What You Need to Know About Buying a Historic Home in D.C.

    If you love a home with rich culture, quirky features, and historical significance, D.C. should be on the top of your list. D.C. is home to an array of historic homes that you’ll easily fall in love with and call your own. Aside from being beautiful and stuffed with character, a historic home comes with potential tax benefits as well. In addition, with there being specific guidelines to historic districts, your neighbors aren’t allowed to significantly change the appearance of their homes. Providing a greater chance that the property value of a historic home will remain high. Making a historic home in the D.C. area a great investment. Here’s what you need to know when looking to purchase a home in D.C.

    Where can you find a historic home?

    Nearly 1 in 5 homes in the D.C. area are protected by local historic designation laws, making purchasing a historic home much easier than in most areas of the country. To designate a home as “historic”, the National Registry of Historic Places must deem it to be “worthy of preservation”. The registry is a part of a national program under the National Historic Preservation Act of 1966 to evaluate things such as the home’s age, architectural style, and overall significance. There are nearly 30 historic neighborhoods in D.C., so you won’t be short of choice. Some of the most popular include:

    What type of historic home is right for you?

    Each historic district is home to different styles of historic homes. The most popular type you’ll find in D.C. is a Victorian style home. Victorian homes were influenced by Renaissance and Gothic revival movements. If this is your sort of historic flavor, keep an eye out for:

    • Bay Windows
    • Porches
    • Dormers
    • Roof gables
    • Pointed roofs decorated with wooden trim

    The interior of a Victorian style home will include:

    • Elaborate decorations
    • Fancy trim throughout the residence
    • Fireplaces with wide mantels
    • Cast iron baths
    • Intricate wallpaper

    The next most popular style in D.C. is Federal style homes. This style reflects design elements from the Greek Revival movement. The exterior is typically laid out as such:

    • Simple
    • Square and/or rectangle
    • More than one story
    • Narrow columns and moldings
    • Symmetrical windows and doors

    The interior of a Federal style home typically include:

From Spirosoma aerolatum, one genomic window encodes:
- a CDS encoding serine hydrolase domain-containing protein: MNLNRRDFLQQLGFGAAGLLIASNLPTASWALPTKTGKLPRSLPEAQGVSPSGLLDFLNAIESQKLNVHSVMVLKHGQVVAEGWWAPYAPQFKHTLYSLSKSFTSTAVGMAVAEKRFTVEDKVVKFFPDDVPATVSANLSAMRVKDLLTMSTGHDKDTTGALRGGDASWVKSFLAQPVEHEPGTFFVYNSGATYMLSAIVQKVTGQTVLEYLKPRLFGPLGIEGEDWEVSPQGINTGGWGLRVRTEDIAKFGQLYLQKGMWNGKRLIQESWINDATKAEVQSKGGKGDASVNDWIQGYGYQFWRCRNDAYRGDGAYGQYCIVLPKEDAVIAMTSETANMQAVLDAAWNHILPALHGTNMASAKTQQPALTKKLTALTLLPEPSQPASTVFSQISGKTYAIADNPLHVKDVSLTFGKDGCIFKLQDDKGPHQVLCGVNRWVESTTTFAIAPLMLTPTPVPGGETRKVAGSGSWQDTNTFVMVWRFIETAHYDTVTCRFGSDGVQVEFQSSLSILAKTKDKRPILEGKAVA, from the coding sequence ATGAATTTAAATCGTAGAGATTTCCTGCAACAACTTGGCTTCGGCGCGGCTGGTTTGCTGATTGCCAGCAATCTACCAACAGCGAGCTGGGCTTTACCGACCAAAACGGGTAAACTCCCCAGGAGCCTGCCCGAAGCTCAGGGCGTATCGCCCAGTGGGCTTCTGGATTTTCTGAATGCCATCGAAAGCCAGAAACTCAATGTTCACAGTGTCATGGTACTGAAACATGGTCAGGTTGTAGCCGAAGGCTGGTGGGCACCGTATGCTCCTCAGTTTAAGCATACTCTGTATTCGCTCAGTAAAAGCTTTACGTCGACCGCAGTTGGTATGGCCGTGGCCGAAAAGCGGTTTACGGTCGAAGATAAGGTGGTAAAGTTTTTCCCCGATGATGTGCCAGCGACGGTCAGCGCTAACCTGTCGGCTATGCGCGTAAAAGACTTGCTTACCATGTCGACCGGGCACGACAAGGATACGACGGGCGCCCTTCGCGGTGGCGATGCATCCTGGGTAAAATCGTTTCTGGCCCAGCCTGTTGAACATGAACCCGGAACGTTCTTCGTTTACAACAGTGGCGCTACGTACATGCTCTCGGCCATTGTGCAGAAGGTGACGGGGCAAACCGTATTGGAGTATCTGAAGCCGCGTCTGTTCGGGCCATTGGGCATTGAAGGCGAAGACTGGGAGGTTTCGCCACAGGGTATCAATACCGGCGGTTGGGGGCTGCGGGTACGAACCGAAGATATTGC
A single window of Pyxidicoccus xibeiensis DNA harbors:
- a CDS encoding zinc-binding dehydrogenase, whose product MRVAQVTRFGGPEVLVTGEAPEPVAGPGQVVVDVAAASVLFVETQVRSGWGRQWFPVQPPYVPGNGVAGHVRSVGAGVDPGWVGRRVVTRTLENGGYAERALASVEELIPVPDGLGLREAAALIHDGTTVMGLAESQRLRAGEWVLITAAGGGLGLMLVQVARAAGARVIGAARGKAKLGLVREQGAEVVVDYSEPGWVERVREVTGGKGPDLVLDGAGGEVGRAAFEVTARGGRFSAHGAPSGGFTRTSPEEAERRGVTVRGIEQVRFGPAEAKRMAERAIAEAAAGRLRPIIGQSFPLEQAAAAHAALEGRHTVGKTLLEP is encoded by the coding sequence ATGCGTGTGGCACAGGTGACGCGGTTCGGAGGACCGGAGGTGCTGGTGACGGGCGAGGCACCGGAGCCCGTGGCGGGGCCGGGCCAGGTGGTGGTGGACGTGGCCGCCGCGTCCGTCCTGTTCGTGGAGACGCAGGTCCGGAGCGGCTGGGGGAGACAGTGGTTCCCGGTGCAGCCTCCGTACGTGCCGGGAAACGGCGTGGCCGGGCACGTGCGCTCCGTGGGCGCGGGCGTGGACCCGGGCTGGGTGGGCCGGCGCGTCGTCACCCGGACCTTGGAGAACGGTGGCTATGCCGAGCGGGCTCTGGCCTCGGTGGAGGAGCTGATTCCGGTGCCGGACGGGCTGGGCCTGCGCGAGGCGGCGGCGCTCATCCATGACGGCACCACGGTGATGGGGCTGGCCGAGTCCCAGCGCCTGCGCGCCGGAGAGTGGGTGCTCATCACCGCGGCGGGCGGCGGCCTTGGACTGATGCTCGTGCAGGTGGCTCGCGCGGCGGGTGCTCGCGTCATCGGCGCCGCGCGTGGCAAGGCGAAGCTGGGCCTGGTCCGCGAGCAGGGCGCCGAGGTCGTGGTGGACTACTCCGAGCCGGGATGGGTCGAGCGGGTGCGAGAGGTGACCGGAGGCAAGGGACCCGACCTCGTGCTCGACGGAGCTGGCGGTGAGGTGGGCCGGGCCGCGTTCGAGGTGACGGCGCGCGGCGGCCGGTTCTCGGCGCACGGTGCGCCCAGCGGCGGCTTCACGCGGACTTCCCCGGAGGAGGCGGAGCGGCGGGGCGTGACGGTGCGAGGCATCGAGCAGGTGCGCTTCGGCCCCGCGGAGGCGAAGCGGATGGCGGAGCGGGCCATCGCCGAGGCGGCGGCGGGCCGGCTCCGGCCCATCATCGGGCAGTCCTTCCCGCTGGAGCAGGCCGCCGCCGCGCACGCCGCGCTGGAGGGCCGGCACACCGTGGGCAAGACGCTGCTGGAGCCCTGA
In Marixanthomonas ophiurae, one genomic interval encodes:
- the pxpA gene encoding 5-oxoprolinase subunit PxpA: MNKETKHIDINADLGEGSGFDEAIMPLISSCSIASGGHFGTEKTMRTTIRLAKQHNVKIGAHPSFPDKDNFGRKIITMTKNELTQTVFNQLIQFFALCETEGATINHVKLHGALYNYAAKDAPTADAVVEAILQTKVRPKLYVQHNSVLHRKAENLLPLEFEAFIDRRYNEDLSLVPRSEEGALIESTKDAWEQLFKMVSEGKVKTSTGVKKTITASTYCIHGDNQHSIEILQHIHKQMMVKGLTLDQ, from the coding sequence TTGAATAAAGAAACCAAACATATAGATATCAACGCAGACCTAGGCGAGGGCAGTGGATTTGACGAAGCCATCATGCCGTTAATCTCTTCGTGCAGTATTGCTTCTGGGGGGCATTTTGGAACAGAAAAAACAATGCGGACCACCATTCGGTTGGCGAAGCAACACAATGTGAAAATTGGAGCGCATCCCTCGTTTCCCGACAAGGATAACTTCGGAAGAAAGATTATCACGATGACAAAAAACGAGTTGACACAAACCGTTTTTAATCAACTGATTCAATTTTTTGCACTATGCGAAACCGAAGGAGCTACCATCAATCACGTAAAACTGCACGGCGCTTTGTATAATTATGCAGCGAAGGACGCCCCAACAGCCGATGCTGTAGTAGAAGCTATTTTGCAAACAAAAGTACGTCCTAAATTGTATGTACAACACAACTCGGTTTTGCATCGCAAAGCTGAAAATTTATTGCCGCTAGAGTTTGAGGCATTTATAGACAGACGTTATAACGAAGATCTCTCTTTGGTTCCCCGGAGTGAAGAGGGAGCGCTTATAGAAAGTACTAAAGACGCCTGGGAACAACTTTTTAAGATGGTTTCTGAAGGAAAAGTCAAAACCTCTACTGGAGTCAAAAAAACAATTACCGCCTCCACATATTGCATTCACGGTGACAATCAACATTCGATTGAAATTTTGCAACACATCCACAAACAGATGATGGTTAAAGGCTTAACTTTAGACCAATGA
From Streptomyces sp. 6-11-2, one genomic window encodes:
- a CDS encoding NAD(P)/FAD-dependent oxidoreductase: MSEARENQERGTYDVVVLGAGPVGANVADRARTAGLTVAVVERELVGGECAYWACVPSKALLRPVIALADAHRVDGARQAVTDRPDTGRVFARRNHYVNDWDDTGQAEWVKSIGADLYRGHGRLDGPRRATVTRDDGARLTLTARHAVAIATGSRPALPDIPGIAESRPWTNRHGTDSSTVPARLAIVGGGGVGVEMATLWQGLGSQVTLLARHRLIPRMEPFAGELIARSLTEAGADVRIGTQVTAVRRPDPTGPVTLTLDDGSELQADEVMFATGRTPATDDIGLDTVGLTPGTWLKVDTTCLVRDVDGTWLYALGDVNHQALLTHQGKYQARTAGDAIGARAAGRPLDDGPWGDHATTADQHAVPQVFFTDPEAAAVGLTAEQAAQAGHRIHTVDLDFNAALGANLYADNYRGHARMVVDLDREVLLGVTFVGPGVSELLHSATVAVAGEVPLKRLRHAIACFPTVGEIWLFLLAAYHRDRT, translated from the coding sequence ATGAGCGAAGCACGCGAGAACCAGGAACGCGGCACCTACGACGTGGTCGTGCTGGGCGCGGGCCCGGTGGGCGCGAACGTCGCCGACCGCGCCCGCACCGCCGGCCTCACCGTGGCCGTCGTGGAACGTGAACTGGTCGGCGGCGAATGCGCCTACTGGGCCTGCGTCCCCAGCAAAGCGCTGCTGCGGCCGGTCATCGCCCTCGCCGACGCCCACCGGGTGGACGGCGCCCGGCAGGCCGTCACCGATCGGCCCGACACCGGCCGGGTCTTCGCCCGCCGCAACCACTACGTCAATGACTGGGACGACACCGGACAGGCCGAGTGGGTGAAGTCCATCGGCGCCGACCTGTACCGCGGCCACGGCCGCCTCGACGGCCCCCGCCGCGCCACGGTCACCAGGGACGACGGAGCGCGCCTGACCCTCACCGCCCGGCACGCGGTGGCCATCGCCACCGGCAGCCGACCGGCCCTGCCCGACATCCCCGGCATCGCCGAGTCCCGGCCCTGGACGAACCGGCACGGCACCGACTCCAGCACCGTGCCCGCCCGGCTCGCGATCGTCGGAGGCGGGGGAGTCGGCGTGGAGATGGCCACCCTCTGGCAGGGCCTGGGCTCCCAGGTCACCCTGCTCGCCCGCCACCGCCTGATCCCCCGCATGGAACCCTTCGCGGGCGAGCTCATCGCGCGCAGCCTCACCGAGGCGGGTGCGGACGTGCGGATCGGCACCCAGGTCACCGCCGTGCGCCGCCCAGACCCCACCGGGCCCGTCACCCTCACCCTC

• Arches and curved casings
    • Wallpaper
    • A central hall
    • Well-lit
    • Two rooms in depth

    What red flags should you look out for?

    Before you close the deal on a historic home, it’s important to be extra careful throughout the inspection process. Considering the home’s age, red flags will come up in inspection. But it’s important to know which ones to look out for. Some important red flags to take into account are:

    • Previous renovations to the HVAC system
    • Hot water heater
    • Foundational issues
    • Poor insulation
    • Old wiring
    • Odd odors

    The above issues are some of the most expensive for historic home buyers. Depending on your budget, these issues may or may not be deal breakers. But it’s vital to budget in the cost of repairing these issues with the purchase price of the home. They are likely to cost a pretty penny.

    What renovations will you need to make?

    With an old home comes old problems. And with some of the houses reaching hundreds of years old, you’ll likely encounter renovation projects. It’s vital to remember the home’s age when considering to DIY or hire a professional. To protect the longevity and health of the home, it may be best to always choose to contract the projects out. That said, always choose an inspector and contractor who specializes in historical homes. To start, focus on practical renovations, such as leaky roofs and outdated windows. It’s likely these homes will have areas with damaged wood and/or unusable insulation. When tackling renovations, it might be in your best interest to also budget in the cost of material removal. Lastly, if the HVAC system is needing replacement, be careful of newer heating and cooling systems. They are both bulky and can damage the charm of the historic home. Instead, try to find a split system that has smaller components.

     

     

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